With the next meeting of the G8 in Gleneagles, Scotland just a few weeks away, a variety of critics are already weighing in on the proposed themes of African poverty and climate change. The Independent has an interview with world-renowned economist Jeffrey Sachs, who’s prepared for something less than concrete results from the conference:
“Don’t let the leaders [of the G8 countries] leave Scotland without offering serious plans for ending poverty and climate change. They are not going to Gleneagles for a game, or for a little vacation, not for photo-ops, not for smiles. They are there to set us on a real path to ending extreme poverty. Give them a serious warning – don’t leave here without doing your work. Don’t leave here without putting in place solutions to these problems.”
Sach’s analysis of the issues that face poverty-stricken nations is fascinating and perceptive, and based in analysis of the systems at work in countries like Malawi (his example).
Sachs isn’t the only one insisting that G8 leaders understand the link between Africa’s impoverishment and climate change: A group of British aid agencies and environmental groups has issued a report, Africa — Up in Smoke that claims
All the rich nations’ efforts to alleviate poverty in Africa will fail unless climate change can be checked,…
More favourable arrangements for African debt relief, aid and trade – the point of the rock star’s forthcoming Live8 concerts and items on the agenda for the Gleneagles G8 summit – will count for nothing unless the effects of global warming are countered, say the development and green groups in a hard-hitting new report.
To combat climate change, rich countries must cut their greenhouse gas emissions further, far beyond the targets laid down in the Kyoto Protocol, they say. But more than that, aid policy for Africa as a whole needs a complete rethink in climate change terms, because the continent is uniquely vulnerable to climatic shifts, with 70 per cent of its people being immediately dependent on rain-fed, small-scale agriculture.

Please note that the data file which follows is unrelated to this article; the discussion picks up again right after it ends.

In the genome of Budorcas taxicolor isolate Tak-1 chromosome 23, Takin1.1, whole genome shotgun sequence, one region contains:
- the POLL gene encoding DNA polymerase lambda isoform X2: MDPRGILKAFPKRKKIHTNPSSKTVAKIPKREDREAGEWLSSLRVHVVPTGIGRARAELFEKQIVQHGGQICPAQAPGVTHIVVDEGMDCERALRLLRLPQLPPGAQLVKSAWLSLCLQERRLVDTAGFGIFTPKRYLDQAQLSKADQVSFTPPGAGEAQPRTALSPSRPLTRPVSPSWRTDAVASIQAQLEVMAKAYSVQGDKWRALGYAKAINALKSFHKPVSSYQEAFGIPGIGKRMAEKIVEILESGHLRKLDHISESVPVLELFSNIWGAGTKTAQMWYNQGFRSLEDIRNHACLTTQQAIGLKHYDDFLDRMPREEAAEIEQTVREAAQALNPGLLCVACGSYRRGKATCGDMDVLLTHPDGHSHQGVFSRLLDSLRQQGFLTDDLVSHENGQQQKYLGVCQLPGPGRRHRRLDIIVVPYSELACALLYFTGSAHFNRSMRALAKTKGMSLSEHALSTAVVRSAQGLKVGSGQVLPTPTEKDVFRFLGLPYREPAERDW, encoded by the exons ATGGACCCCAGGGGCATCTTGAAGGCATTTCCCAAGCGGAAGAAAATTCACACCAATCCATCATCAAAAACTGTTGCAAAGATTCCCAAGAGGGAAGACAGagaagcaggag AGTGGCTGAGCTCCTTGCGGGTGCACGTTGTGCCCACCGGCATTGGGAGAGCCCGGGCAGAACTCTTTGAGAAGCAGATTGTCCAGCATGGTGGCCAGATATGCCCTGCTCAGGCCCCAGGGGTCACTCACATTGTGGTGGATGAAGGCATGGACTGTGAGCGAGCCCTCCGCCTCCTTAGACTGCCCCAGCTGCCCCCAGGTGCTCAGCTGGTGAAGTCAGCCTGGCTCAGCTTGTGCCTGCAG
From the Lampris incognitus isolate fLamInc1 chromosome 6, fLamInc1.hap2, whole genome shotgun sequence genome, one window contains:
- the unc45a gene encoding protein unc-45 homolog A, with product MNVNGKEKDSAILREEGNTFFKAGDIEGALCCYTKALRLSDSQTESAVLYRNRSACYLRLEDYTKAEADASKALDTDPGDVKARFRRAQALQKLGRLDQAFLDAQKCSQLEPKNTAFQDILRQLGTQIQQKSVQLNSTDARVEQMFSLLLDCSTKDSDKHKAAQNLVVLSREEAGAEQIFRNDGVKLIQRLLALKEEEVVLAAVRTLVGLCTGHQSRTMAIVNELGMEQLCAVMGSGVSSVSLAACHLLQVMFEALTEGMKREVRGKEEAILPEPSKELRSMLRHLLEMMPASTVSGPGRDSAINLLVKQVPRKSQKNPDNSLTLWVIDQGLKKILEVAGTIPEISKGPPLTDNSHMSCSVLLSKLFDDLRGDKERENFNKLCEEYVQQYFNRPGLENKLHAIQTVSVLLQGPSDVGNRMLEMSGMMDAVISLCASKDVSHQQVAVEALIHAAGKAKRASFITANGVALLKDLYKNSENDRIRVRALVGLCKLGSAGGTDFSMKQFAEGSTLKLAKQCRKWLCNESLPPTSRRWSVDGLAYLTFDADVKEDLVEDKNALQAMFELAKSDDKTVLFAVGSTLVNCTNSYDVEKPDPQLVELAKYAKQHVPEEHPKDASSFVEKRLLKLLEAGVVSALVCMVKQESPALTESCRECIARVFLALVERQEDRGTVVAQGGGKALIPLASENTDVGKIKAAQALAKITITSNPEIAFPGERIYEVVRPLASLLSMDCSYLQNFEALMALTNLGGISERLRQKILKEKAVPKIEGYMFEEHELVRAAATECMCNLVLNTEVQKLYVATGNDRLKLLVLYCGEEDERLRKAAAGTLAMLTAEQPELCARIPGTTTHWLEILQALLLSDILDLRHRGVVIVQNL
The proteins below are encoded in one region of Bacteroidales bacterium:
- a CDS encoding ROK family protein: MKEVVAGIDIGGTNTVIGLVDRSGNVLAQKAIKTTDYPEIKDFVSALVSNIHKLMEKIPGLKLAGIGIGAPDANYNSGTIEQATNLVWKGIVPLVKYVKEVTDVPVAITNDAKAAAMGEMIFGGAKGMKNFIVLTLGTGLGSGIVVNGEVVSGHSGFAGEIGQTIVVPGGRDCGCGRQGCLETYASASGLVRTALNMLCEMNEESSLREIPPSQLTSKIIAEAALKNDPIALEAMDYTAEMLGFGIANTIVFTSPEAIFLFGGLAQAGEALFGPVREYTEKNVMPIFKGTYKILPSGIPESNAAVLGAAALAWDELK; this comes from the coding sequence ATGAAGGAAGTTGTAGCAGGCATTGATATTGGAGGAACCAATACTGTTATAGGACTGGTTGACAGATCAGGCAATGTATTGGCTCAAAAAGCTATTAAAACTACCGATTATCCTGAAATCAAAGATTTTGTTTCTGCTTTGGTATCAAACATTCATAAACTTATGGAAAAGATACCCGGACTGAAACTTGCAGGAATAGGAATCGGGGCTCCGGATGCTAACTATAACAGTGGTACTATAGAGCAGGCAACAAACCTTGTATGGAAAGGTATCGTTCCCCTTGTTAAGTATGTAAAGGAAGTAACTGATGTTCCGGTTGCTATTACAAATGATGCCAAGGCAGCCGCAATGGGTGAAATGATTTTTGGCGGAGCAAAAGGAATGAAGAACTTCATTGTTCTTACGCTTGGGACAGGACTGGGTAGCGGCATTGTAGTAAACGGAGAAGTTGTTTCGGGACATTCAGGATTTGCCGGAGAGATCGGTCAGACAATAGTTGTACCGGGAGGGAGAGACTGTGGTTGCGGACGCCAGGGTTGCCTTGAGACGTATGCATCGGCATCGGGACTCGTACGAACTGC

Aid needs to be targeted in a new way, they insist, and what will be vital in the future will not be big development projects, such as industrial-scale agriculture, so much as steps to make small communities more resilient in the face of potentially devastating rises in temperature or drops in rainfall…
The report details the impact that climate change is soon to have, or indeed is already having, across the continent.
It says the 14 African countries already subject to water stress or water scarcity will be joined by a further 11 nations in the next 25 years. Rainfall is predicted to decline in the Horn of Africa and some parts of the south by as much as 10 per cent by 2050, while the land may warm by as much as 1.6C, all of which is likely to affect the crop harvests for hundreds of millions of people.
If, for example, temperatures rise by as much as 2C, the report says, large areas of Kenya currently suited to growing tea would become unsuitable and the impact on Kenya’s economy would be enormous. (Tea provides nearly a quarter of the country’s export earnings.)
The G8 and Tony Blair have set an ambitious agenda. Let’s see what steps they actually take to address these monumental issues.
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